Friday, October 10, 2008

Wild Wild West Day ONE: Tombs, Movies Sets, and Helan Mountain

Right so I've been home about a week now. Time is really flying by, somehow I've managed to fall behind yet again.

Our first day in Yinchuan was freezing. The day started off on a great note when our driver, not even two minutes out on the road, accidentally rolled backwards into another car. There was a great deal of arguing between the two drivers over fault, and I got out of the van even to take pictures of the bystanders.
Our first stop was the Xi Xia Mausoleum, which were tombs from the Xi (Western) Xia Dynasty. Honestly, they just looked like giant anthills. The gloomy weather didn't help our lack of excitement either. But because there were four of us camera-happy girls, we took loads of funny pictures.
  Our next stop was a giant movie set where numerous films have been shot. Danny, our director, told us a whole generation of filmmakers who grew up during the Cultural Revolution used this set, because they would make films about the Sent Down Youth or the Re-education movement of the 60s and 70s. One of my favorite movies I recognized as having taken place there! To Live, which is from 1994 and stars Gong Li. Highly recommended. Anyway, we ended up exploring and taking more funny photos. There were also two tied up monkeys in the complex, they looked like they were going to bite my nose when I got close to them. The set is obviously just a tourist attraction now, but we could have spent half the day there if Danny let us, just taking pictures. My favorite part of the whole trip there might've been when a group of tourists kept trying to take photos of Brittney and Leanna just because they were white, and I started making funny faces whilst standing in between them. Imagine looking at a picture of two white girls with me in the middle scrunching my nose and sticking out my tongue...brilliant.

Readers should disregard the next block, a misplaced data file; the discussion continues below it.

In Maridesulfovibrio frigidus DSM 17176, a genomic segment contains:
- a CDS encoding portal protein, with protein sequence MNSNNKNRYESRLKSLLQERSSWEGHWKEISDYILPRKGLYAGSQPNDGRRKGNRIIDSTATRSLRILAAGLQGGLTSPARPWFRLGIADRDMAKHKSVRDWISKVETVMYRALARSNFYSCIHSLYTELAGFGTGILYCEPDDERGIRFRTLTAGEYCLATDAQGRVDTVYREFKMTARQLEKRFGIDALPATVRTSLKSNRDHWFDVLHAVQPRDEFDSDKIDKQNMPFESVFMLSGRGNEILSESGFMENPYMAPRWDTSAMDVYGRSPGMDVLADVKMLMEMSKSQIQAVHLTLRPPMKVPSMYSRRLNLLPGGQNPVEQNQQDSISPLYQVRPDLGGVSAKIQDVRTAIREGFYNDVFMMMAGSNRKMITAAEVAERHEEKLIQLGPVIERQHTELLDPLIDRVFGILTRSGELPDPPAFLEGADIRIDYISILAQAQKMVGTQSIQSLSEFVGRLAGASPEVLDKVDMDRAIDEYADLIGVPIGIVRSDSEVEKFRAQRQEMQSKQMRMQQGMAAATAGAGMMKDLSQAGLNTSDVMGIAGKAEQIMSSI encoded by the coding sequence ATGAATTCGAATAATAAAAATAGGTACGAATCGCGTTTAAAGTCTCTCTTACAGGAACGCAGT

Our last stop of the day was Helan Mountain, which looked to be just giant rock formations but they actually had ancient carvings and drawings. I couldn't see a single one without having to stare at the same boulder for ages, but some of the others could really pick them out. It started to drizzle while we were there, and by the end of our walk through it, we were all just wet and cold. I ended up holding everyone up though because I was bargaining for some souveniers to bring home. I think the matter of contention was five kuai? So less than a dollar...but really, it was a matter of pride.  I ended up winning. Dinner that night was on Danny's contact in Yinchuan, who is the sister of a coworker in Dalian and whom Danny had never actually met. She's a professional singer, or was, and now gives voice lessons while her daughter is a news anchor on the local television station. Her husband turned out to be Shanghai born and raised, so we had a conversation in Shanghai dialect, which made me very happy, as it always does. The dishes at dinner were all fantastic, and kept coming even when we were stuffed. Because we were in the Ningxia Hui Autonomous Region, where a good majority of the people (the Hui minority) are Muslims, lamb is a staple meat. One dish was lamb raised so as not to taste gamey, and it was so tasty, the meat seemed to melt off the bone. Even the tea we had -ba bao, or Eight Treasure tea- was delicious. The dinner was definitely a good experience not just for the culinary satisfaction, but also because through Danny's polite conversation and the way he acted towards these three, it was a perfect demonstration of how Chinese people form and maintain guanxi as well.

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